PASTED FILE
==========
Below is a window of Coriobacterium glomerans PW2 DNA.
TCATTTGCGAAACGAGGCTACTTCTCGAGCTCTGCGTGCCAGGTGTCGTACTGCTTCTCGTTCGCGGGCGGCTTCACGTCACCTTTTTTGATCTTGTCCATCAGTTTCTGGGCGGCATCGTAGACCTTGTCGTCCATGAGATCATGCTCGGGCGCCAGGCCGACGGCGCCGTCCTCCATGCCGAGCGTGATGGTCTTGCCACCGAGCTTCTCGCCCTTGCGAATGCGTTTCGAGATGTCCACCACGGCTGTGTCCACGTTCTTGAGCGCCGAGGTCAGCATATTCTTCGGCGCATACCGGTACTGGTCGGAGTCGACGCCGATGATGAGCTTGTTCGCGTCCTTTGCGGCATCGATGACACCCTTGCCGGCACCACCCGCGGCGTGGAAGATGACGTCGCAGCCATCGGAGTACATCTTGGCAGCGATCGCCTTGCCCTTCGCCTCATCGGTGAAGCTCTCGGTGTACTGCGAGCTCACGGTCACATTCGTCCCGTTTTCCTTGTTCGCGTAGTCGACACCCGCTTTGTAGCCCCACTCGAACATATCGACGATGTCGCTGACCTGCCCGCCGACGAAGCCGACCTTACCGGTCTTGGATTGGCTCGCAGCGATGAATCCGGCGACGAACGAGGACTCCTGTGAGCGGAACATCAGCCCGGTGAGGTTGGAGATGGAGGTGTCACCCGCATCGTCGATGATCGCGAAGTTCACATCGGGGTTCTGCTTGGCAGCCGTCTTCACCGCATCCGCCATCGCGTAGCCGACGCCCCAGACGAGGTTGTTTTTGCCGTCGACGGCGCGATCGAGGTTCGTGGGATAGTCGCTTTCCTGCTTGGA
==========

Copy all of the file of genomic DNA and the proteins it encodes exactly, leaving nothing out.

Below is a window of Coriobacterium glomerans PW2 DNA.
TCATTTGCGAAACGAGGCTACTTCTCGAGCTCTGCGTGCCAGGTGTCGTACTGCTTCTCGTTCGCGGGCGGCTTCACGTCACCTTTTTTGATCTTGTCCATCAGTTTCTGGGCGGCATCGTAGACCTTGTCGTCCATGAGATCATGCTCGGGCGCCAGGCCGACGGCGCCGTCCTCCATGCCGAGCGTGATGGTCTTGCCACCGAGCTTCTCGCCCTTGCGAATGCGTTTCGAGATGTCCACCACGGCTGTGTCCACGTTCTTGAGCGCCGAGGTCAGCATATTCTTCGGCGCATACCGGTACTGGTCGGAGTCGACGCCGATGATGAGCTTGTTCGCGTCCTTTGCGGCATCGATGACACCCTTGCCGGCACCACCCGCGGCGTGGAAGATGACGTCGCAGCCATCGGAGTACATCTTGGCAGCGATCGCCTTGCCCTTCGCCTCATCGGTGAAGCTCTCGGTGTACTGCGAGCTCACGGTCACATTCGTCCCGTTTTCCTTGTTCGCGTAGTCGACACCCGCTTTGTAGCCCCACTCGAACATATCGACGATGTCGCTGACCTGCCCGCCGACGAAGCCGACCTTACCGGTCTTGGATTGGCTCGCAGCGATGAATCCGGCGACGAACGAGGACTCCTGTGAGCGGAACATCAGCCCGGTGAGGTTGGAGATGGAGGTGTCACCCGCATCGTCGATGATCGCGAAGTTCACATCGGGGTTCTGCTTGGCAGCCGTCTTCACCGCATCCGCCATCGCGTAGCCGACGCCCCAGACGAGGTTGTTTTTGCCGTCGACGGCGCGATCGAGGTTCGTGGGATAGTCGCTTTCCTGCTTGGA